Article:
Terrain Mapping and Analysis by gR1AvP38

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									Terrain Mapping and
      Analysis
      Chapter 12
Introduction
 Terrain mapping
 Land surface is 3-D
 Elevation data or z-data is treated as a
  cell value or a point data attribute rather
  than as a coordinate.
Data for Terrain Mapping and Analysis
   Digital Elevation Model (DEM)
       Array of elevation points
       7.5 minute USGS quads into 4 levels
       Level 1 RMS 7-15 meters
       Level 2 RMS of ½ contour interval
       Level 3 RMS of 1/3 contour interval not to
        exceed 7 meters
       What happened to Level 4?
   Relative and absolute errors
Data for Terrain Mapping and Analysis
   Triangulated Irregular Network (TIN)
       Series of non-overlapping triangles
       Elevation values are stored at nodes
       Irregular distribution
       Sources: DEMs, surveyed elevation points,
        contour lines, and breaklines
       Breaklines are line features that represent
        changes of the land surface such as streams,
        shorelines, ridges, and roads
Data for Terrain Mapping and Analysis
   Triangulated Irregular Network (TIN)
       Not every point in DEM is used
       Only points most important
       VIP (Very Important Points) algorithm
       Maximum z-tolerance algorithm
       Delaunay triangulation: all nodes are
        connected to their nearest neighbor to form
        triangles which are as equi-angular as
        possible.
   Borders are a problem
       Go beyond study area and clip to make best
Terrain Mapping
 Contouring is most common method for
  terrain mapping
 Contour lines connect points of equal
  elevation (isolines)
 Contour intervals represent the vertical
  distance between contour lines.
 Arrangement of contour lines reflect
  topography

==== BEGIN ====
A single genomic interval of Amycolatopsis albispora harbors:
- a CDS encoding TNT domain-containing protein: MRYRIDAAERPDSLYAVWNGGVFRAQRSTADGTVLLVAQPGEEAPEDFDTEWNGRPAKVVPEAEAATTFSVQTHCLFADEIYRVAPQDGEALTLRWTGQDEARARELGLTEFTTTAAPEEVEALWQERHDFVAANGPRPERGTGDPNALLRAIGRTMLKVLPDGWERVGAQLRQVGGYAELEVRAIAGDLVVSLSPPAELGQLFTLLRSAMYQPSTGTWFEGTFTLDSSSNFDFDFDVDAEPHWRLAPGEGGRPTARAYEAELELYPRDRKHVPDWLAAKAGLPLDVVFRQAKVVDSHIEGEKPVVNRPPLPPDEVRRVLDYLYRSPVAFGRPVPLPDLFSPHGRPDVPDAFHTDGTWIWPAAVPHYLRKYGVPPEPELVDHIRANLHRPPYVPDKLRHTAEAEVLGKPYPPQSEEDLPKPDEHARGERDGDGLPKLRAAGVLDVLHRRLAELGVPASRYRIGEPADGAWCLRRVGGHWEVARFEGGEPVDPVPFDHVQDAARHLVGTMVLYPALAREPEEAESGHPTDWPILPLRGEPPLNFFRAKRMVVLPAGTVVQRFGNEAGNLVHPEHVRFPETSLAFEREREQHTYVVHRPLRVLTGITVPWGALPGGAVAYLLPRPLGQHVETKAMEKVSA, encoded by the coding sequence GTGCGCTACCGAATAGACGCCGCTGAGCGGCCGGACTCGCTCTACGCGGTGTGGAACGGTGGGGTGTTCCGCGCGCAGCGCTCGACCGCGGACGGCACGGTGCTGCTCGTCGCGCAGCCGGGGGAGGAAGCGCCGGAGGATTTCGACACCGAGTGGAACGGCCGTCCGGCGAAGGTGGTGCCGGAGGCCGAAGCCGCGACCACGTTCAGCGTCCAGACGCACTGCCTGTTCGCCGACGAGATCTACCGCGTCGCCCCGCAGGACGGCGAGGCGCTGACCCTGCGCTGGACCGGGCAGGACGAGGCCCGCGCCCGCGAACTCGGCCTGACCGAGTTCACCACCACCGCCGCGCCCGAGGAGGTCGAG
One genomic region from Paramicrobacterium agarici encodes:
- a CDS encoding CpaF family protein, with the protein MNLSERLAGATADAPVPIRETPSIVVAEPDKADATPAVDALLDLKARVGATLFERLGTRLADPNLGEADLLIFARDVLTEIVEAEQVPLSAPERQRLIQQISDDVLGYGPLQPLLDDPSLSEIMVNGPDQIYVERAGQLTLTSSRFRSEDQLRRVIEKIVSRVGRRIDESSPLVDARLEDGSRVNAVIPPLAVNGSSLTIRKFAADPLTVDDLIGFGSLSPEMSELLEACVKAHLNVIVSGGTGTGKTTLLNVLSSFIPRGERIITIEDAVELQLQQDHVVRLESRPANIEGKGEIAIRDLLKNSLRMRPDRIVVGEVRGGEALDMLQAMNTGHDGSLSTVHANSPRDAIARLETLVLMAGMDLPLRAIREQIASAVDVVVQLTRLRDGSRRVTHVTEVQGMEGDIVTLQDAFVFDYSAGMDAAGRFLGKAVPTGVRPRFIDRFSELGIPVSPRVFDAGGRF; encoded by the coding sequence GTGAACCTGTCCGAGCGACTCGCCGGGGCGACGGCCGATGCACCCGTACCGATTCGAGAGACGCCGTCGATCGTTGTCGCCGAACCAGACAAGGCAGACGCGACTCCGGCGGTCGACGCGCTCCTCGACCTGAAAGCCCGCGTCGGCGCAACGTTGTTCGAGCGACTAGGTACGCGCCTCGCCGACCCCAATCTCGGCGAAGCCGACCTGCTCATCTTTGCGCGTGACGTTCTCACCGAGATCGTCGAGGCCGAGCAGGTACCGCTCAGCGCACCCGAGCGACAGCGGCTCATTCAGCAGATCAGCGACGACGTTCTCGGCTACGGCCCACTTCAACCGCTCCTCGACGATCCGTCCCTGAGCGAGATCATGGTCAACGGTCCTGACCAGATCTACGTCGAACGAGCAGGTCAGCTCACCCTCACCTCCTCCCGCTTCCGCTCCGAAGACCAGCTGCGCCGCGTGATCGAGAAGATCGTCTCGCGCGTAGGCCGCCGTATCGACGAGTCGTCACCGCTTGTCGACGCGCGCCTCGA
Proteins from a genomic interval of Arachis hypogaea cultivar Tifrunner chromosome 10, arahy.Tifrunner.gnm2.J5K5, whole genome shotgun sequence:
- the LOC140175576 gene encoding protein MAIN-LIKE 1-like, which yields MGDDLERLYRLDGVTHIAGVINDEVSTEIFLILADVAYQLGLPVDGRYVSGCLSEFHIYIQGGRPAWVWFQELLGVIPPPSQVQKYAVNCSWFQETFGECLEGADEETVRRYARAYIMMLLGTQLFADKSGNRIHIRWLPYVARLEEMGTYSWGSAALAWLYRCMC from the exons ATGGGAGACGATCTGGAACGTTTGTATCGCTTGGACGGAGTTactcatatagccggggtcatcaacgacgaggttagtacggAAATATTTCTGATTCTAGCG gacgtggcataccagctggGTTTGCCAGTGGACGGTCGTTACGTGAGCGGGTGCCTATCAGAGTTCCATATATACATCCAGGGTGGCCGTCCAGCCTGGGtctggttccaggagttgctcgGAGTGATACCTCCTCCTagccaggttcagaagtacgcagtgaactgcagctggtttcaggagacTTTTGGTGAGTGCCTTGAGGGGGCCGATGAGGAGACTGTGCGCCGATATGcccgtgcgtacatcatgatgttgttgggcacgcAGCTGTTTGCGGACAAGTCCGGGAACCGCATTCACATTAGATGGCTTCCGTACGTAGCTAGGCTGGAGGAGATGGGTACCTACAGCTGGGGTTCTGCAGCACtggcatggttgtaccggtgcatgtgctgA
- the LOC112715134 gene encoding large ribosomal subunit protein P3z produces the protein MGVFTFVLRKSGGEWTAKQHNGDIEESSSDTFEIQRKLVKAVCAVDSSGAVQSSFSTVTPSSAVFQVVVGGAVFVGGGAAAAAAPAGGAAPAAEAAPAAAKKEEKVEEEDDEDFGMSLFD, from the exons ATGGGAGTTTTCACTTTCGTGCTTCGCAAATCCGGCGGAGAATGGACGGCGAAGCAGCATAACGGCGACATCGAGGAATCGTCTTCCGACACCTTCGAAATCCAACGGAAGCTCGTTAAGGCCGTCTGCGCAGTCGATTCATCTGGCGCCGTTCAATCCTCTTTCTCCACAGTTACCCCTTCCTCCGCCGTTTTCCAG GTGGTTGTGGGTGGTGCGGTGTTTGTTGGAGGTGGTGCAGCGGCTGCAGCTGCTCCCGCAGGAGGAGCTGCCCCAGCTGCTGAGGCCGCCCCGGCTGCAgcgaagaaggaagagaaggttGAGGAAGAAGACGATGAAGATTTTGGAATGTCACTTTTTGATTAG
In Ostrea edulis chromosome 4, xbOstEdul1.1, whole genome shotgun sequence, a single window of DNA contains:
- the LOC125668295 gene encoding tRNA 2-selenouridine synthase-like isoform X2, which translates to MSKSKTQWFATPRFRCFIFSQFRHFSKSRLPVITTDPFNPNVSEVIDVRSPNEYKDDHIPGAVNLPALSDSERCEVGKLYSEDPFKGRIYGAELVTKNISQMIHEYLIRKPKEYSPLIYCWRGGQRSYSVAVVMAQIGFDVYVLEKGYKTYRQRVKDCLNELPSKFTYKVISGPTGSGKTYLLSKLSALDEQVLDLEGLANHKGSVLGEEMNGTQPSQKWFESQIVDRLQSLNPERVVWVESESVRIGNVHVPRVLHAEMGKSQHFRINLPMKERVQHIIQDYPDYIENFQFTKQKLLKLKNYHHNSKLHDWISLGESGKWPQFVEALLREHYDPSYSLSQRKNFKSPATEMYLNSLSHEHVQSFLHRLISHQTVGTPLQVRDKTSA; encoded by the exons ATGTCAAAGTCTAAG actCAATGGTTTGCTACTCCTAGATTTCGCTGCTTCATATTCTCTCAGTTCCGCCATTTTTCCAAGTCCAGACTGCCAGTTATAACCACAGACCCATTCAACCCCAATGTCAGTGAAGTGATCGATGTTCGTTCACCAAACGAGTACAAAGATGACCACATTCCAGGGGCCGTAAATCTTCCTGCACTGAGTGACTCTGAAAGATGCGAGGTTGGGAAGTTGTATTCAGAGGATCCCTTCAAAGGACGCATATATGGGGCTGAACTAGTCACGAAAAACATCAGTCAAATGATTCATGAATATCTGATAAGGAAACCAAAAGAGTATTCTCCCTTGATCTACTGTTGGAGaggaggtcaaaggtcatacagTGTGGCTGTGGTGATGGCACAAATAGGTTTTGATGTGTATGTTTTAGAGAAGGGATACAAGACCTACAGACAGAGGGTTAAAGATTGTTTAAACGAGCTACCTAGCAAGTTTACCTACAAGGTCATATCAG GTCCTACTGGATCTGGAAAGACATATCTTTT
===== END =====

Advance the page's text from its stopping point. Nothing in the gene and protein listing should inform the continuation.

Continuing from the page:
Terrain Mapping
   Vertical profile shows changes in elevation
    along a line, such as a hiking trainl, road
    or stream.
Terrain Mapping
 Hill shading is also known as a shaded
  relief or simply shading
 Attempts to simulate how the terrain looks
  with the interaction between sunlight and
  surface features.
 Helps viewers recognize the shape of land-
  form features on a map.
 Digital shaded-relief map of US
Terrain Mapping
   Four factors control the visual effect of
    hill-shading
       Sun’s azimuth is direction of incoming light (0
        to 360°)
       The sun’s altitude from horizon (0-90°)
       Surface slope (0-90°)
       Surface aspect (0 to 360°)
Terrain Mapping
   Hypsometric tinting
       Applies different color symbols to represent
        elevation zones.
Terrain Mapping
   Perspective View
       Perspectives are 3-D views of the terrain
        wherein the appearance is as viewed from an
        airplane.
       Viewing azimuth (0 to 360°)
       Viewing angle (0-90°)
       Viewing distance
       Z-scale is ratio between he vertical scale and
        the horizontal scale (exaggeration factor)
   3-D draping of vector information
Terrain Analysis
 Slope measures the rate of change of
  elevation at a surface location
 Aspect is the directional measure of the
  slope (degrees- 4 or 8 directions)
 Important for analyzing an visualizing
  landform characteristics
 Accuracy an issue
 If you want to try, use the worked
  examples in the text with Excel
Terrain Analysis
 Surface curvature: convex or concave
 Viewshed analysis
       Viewshed refers to the areas of the land
        surface that are visible from an observation
        point or points.
   Watershed analysis
       Watershed is an area that drains water and
        other substances to a common outlet
Terrain Analysis
   Watershed analysis
       Requires three data sets in raster format
       Filled elevation grid
       Flow direction grid
       Flow accumulation grid
Grid vs TIN
 Different algorithms and type of output
 Can be converted from TIN to grid or grid
  to TIN
 TIN has flexibility of input sources: DEM,
  breaklines, contour lines, GPS data and
  survey data as well as user added
  elevation points.
 Elevation grid is fixed with a given cell size
Grid vs TIN
 Computational efficiency with grid
 TIN gives sharper image
 How are they built and used?

								
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